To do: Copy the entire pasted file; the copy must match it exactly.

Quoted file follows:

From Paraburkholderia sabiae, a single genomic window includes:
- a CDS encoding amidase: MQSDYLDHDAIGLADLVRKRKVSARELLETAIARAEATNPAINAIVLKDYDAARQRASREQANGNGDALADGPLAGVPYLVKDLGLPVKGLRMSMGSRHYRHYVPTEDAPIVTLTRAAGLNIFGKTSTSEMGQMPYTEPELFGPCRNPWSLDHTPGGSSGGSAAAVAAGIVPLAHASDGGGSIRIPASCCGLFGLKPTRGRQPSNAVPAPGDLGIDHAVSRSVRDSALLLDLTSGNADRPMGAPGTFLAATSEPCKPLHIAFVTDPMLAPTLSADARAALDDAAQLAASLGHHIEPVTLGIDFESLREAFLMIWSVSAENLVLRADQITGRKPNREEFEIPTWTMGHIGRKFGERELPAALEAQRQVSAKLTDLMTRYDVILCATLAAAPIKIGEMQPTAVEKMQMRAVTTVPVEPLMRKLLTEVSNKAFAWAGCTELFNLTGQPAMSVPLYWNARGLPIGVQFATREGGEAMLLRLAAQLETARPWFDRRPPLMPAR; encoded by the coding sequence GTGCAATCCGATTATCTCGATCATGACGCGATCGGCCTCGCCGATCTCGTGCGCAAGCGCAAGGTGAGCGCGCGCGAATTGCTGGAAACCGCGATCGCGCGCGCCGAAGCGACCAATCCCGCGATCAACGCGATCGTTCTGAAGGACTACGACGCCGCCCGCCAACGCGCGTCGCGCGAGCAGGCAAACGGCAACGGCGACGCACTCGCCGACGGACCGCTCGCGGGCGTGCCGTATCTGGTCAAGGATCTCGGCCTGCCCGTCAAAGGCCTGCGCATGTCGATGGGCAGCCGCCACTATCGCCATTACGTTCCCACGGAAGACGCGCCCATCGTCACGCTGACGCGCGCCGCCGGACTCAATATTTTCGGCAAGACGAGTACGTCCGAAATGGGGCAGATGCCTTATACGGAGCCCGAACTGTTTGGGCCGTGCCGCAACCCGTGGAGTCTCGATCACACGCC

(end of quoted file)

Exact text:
From Paraburkholderia sabiae, a single genomic window includes:
- a CDS encoding amidase: MQSDYLDHDAIGLADLVRKRKVSARELLETAIARAEATNPAINAIVLKDYDAARQRASREQANGNGDALADGPLAGVPYLVKDLGLPVKGLRMSMGSRHYRHYVPTEDAPIVTLTRAAGLNIFGKTSTSEMGQMPYTEPELFGPCRNPWSLDHTPGGSSGGSAAAVAAGIVPLAHASDGGGSIRIPASCCGLFGLKPTRGRQPSNAVPAPGDLGIDHAVSRSVRDSALLLDLTSGNADRPMGAPGTFLAATSEPCKPLHIAFVTDPMLAPTLSADARAALDDAAQLAASLGHHIEPVTLGIDFESLREAFLMIWSVSAENLVLRADQITGRKPNREEFEIPTWTMGHIGRKFGERELPAALEAQRQVSAKLTDLMTRYDVILCATLAAAPIKIGEMQPTAVEKMQMRAVTTVPVEPLMRKLLTEVSNKAFAWAGCTELFNLTGQPAMSVPLYWNARGLPIGVQFATREGGEAMLLRLAAQLETARPWFDRRPPLMPAR; encoded by the coding sequence GTGCAATCCGATTATCTCGATCATGACGCGATCGGCCTCGCCGATCTCGTGCGCAAGCGCAAGGTGAGCGCGCGCGAATTGCTGGAAACCGCGATCGCGCGCGCCGAAGCGACCAATCCCGCGATCAACGCGATCGTTCTGAAGGACTACGACGCCGCCCGCCAACGCGCGTCGCGCGAGCAGGCAAACGGCAACGGCGACGCACTCGCCGACGGACCGCTCGCGGGCGTGCCGTATCTGGTCAAGGATCTCGGCCTGCCCGTCAAAGGCCTGCGCATGTCGATGGGCAGCCGCCACTATCGCCATTACGTTCCCACGGAAGACGCGCCCATCGTCACGCTGACGCGCGCCGCCGGACTCAATATTTTCGGCAAGACGAGTACGTCCGAAATGGGGCAGATGCCTTATACGGAGCCCGAACTGTTTGGGCCGTGCCGCAACCCGTGGAGTCTCGATCACACGCC